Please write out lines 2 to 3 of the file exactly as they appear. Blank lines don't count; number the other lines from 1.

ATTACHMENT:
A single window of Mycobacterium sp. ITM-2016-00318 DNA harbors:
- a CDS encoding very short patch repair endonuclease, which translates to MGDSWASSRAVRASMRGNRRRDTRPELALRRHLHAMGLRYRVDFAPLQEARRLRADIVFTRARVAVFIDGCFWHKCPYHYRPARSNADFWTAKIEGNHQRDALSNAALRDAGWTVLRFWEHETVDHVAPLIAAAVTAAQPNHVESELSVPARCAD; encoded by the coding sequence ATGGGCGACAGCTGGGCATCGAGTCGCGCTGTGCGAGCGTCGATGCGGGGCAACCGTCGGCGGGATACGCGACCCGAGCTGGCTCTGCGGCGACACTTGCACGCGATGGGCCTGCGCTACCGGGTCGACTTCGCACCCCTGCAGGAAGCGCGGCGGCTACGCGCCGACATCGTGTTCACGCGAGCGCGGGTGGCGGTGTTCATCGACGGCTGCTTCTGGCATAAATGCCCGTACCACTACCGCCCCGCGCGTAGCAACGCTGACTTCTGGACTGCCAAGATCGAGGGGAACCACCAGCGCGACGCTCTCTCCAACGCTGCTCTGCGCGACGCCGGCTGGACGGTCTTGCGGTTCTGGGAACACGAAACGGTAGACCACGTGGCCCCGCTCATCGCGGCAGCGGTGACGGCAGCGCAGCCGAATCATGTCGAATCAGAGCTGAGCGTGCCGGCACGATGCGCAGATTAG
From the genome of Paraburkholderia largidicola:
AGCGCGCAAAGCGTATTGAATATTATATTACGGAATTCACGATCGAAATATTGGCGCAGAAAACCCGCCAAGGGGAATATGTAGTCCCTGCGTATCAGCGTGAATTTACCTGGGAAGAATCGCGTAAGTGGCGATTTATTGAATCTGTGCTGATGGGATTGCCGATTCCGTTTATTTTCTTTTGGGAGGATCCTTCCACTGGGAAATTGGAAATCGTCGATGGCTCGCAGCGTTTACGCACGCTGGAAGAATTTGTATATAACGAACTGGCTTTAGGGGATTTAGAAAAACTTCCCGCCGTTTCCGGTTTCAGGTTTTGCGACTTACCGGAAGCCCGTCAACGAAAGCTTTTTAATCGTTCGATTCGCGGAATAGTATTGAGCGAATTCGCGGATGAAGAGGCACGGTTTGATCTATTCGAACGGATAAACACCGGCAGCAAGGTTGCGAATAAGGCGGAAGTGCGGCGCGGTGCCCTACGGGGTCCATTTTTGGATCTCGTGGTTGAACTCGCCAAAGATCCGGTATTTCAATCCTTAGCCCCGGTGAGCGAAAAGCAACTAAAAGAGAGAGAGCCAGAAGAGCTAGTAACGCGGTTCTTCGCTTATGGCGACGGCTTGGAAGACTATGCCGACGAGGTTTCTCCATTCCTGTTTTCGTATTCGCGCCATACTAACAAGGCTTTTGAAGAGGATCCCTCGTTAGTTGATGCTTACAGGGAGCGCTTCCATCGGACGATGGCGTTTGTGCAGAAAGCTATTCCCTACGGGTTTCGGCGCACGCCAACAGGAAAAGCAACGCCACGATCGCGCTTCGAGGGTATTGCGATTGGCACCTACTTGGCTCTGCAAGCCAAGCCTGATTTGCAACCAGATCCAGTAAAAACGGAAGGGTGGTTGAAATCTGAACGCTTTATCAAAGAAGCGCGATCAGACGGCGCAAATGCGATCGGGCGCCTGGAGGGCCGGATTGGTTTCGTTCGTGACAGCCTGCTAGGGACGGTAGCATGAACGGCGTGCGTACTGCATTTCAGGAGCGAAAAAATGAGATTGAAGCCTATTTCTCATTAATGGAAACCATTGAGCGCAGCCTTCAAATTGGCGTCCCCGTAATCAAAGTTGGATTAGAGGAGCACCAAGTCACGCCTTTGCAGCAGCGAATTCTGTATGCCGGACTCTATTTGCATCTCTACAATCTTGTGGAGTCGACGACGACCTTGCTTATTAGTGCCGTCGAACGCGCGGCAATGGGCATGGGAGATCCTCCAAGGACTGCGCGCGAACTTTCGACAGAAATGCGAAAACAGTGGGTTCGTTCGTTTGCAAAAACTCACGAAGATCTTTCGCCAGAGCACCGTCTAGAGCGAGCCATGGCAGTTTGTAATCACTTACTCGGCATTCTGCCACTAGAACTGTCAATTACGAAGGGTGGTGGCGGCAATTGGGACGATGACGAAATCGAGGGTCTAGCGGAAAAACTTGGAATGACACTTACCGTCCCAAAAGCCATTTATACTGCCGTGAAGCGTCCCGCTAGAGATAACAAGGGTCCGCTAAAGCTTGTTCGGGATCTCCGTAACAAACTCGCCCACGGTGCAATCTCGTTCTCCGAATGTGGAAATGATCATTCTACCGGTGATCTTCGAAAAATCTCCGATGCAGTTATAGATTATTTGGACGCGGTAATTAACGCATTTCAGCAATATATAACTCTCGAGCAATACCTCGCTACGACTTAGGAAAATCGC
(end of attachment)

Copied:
- a CDS encoding very short patch repair endonuclease, which translates to MGDSWASSRAVRASMRGNRRRDTRPELALRRHLHAMGLRYRVDFAPLQEARRLRADIVFTRARVAVFIDGCFWHKCPYHYRPARSNADFWTAKIEGNHQRDALSNAALRDAGWTVLRFWEHETVDHVAPLIAAAVTAAQPNHVESELSVPARCAD; encoded by the coding sequence ATGGGCGACAGCTGGGCATCGAGTCGCGCTGTGCGAGCGTCGATGCGGGGCAACCGTCGGCGGGATACGCGACCCGAGCTGGCTCTGCGGCGACACTTGCACGCGATGGGCCTGCGCTACCGGGTCGACTTCGCACCCCTGCAGGAAGCGCGGCGGCTACGCGCCGACATCGTGTTCACGCGAGCGCGGGTGGCGGTGTTCATCGACGGCTGCTTCTGGCATAAATGCCCGTACCACTACCGCCCCGCGCGTAGCAACGCTGACTTCTGGACTGCCAAGATCGAGGGGAACCACCAGCGCGACGCTCTCTCCAACGCTGCTCTGCGCGACGCCGGCTGGACGGTCTTGCGGTTCTGGGAACACGAAACGGTAGACCACGTGGCCCCGCTCATCGCGGCAGCGGTGACGGCAGCGCAGCCGAATCATGTCGAATCAGAGCTGAGCGTGCCGGCACGATGCGCAGATTAG
From the genome of Paraburkholderia largidicola: